A beautiful photo of runners making their way down Opera Drive
(Official photo of the Santa Fe Thunder Half Marathon)


We go under some pretty bridges
After crossing the Paz Bridge, we began to run along the west side of US-285, along Opera Drive, the frontage road that leads all the way up to the Santa Fe Opera. At around 3.5 miles in, we turn right and run through an underpass along Avenida Monte Sereno, then proceeded through the village of Tesuque along Tesuque Village Road.  We continued to run downhill, clocking in another sub-9 minute mile at mile 4, then running through the village at a decent pace.  It would be another couple miles before we turned once again, at mile 6.5.




Entering Tesuque, New Mexico

(Official photo of the Santa Fe Thunder Half Marathon)

(Official photo of the Santa Fe Thunder Half Marathon)
Rocketing down the gradual downhill and flats.


Camel Rock in the distance
Past Tesuque, we ran over the highway and then continued again along the west side of the highway, where my pace began to slow a bit.  I was running still running relatively quickly, but my pace had slowed to sub 10 minute miles. Eventually, I passed the Camel Rock landmark near the 10 mile mark.  Cars were speeding down the other lane of road, having turned off at locations where they were not supposed to, and the police rushed over to get them to turn back and off of the closed road.

One mile left, the casino sign in view!
At mile 11, we experience our first real uphill section since the opening two miles of the race, as we climbed over Buffalo Thunder Road, and run on an overpass over the highway once more. With less than two miles left to go, we run along the east side frontage road before turning right to head into the Buffalo Thunder Casino parking lot.  We had another short little uphill to conquer, to get from the street to the parking lot.  Eventually, I cross the finish line in 2:12:32. If they could, volunteers at the finish line kept a finish line tape up that each finisher could "break," which was nice as usually that's reserved for the winners of the race.

(Official photo of the Santa Fe Thunder Half Marathon)
Breaking the tape! (Official photo of the Santa Fe Thunder Half Marathon)

with Abraham Kosgei
After finishing, I was able to wait for my friends Pretty and Ray to come in. I also find Randy, a fellow Half Fanatic and Marathon Maniac, with the tent he put up for the race, and where I am able to quickly find shade.  Before leaving, I of course take my headstand photo, finding a great spot showing off the mountains in the background, as well as taking a photo with Abraham, who played the Kudu at the beginning of the race.  Originally from Kenya, Abraham was named to the Kenyan Olympic team for the 2000 Olympics in Sydney, and eventually settled in Pojoaque, New Mexico, where he founded Global Running Culture, the not-for-profit organization that heads up this race and betters the lives of youth through the powers of sport and education in three communities where running is a vital part of the culture: northern New Mexico, the village of Matunget, Kenya, and Copper Canyon, Mexico. Race proceeds/registrations go toward assisting this great organization!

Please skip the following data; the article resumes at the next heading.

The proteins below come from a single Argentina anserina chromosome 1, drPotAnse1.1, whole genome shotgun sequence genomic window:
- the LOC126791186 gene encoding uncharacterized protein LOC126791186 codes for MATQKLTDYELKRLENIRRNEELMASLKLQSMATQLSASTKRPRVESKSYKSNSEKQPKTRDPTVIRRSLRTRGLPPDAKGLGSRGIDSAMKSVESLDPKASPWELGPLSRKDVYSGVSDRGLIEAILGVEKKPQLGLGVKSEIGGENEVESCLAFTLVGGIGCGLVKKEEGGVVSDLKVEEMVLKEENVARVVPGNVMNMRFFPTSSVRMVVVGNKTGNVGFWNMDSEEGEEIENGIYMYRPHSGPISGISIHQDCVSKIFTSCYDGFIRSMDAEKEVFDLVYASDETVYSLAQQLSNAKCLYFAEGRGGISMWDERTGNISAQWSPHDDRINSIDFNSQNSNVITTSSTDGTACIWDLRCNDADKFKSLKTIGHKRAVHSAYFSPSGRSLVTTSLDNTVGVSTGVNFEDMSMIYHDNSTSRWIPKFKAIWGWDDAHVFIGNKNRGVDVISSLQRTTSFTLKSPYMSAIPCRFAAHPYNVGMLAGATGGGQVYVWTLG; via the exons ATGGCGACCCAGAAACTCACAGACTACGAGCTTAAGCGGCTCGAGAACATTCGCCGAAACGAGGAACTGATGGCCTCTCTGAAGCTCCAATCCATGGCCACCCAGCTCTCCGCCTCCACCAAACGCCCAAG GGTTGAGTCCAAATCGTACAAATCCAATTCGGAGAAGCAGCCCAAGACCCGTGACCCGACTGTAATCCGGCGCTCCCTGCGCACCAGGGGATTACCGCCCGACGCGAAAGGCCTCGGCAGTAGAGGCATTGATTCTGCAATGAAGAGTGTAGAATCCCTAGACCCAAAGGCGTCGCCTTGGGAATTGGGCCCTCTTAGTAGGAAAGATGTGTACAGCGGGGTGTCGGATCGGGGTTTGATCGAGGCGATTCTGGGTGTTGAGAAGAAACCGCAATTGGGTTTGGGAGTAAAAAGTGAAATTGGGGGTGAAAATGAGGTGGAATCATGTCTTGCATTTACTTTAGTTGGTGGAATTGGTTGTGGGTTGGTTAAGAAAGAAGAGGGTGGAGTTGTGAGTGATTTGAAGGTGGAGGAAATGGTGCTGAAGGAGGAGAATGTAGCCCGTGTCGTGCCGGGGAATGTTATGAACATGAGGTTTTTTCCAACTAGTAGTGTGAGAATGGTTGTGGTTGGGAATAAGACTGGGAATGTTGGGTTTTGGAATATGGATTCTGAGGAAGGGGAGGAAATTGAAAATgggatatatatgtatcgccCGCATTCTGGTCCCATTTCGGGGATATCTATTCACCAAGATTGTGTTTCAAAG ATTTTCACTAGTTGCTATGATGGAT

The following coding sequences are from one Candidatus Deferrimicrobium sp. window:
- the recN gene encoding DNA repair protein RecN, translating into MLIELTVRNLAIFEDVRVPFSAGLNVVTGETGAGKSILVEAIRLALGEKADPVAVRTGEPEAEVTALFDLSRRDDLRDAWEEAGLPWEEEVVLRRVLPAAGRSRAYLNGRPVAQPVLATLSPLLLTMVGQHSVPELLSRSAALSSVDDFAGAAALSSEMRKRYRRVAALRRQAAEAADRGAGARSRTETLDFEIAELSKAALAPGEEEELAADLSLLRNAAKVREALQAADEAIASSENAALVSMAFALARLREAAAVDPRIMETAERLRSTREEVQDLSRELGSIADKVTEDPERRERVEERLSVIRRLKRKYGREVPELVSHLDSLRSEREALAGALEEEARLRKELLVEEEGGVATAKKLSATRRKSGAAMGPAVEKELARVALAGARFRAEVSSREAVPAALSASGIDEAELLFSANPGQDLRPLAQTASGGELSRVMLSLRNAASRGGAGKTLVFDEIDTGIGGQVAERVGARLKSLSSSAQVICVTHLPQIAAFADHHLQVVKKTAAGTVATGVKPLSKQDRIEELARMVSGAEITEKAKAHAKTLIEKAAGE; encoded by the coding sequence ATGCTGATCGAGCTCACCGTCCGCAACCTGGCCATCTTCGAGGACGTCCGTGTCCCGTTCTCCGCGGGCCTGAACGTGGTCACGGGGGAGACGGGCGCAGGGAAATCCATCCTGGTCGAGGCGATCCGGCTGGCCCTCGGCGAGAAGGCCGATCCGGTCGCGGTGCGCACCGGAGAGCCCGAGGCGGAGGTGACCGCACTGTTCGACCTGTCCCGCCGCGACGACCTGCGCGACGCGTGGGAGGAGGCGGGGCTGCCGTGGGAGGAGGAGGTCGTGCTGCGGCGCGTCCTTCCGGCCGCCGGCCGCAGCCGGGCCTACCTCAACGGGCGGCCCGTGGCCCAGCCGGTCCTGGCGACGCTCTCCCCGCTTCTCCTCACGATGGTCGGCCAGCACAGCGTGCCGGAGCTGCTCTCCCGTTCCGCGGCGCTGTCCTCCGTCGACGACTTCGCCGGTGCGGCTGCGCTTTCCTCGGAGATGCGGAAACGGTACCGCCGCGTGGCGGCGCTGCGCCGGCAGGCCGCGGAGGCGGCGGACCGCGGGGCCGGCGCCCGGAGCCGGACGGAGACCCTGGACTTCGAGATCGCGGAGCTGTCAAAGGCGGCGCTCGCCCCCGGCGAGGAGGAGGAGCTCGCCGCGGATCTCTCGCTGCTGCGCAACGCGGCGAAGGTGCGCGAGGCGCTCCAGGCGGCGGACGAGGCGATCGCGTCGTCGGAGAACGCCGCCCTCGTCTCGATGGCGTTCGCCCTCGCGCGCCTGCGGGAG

Bling and bib!

Victory Headstand!  Not realizing I'm actually doing my headstand on a manhole cover. LOL

After the race was over, I walked over to the area where were directed to catch a bus shuttle back to the start area at Fort Marcy; however, unfortunately, we were sitting out there for quite some time, with it arriving nearly half an hour later.  I desperately needed a shower and air conditioning, so once I got back to my car, I headed straight back to my hotel.  I checked out, and planned out the rest of my day, as I wouldn't be heading back to Albuquerque until later that night for my redeye flight back to New York.

After researching, I found a great Mexican restaurant, Blue Corn, where I was craving a Navajo taco to have for lunch.  I also found a nice coffee shop nearby, called Iconik, where I got to spend some time to recharge my phone. With still a quite a bit of the late afternoon and evening to go, I decided to check out Meow Wolf, an immersive arts and entertainment experience.  Opened in 2016, the art complex is a former vacant bowling alley with a unique immersive narrative experience designed to transport its patrons through the looking glass. The permanent installation, House of Eternal Return, offers the mystery of the Selig family, whose home has become riddled with portals to other universes.  Visitors can move from room to room to explore and observe some of the inventive light and sound installations, conceived as an "adult" Disney Land of sorts, but far more trippy and weird. They consider themselves "part jungle gym, haunted house, children’s museum and immersive art exhibit."

Sights of Meow Wolf Art Complex

Sights of Meow Wolf Art Complex

The experience was so interesting, that I spent a good two hours just enjoying the space.  It happened to rain outside over the course of the next two hours, which I hadn't anticipated.  With a little extra time on my hands, and a hungry stomach, I decided to grab another New Mexican treat, sopapillas, at Tortilla Flats, a chain restaurant located right next door.  I then decided to head back to Albquerque, as I could see some dark clouds rolling in in the distance as the sun was setting. The drive back to Albuquerque was riddled with thunderstorms and lightning but thankfully far enough away.  We had a delay getting out of the area possibly due to weather, but we get off the ground, and I conk out for the entire flight - a good thing, since I was going straight to the office the next day!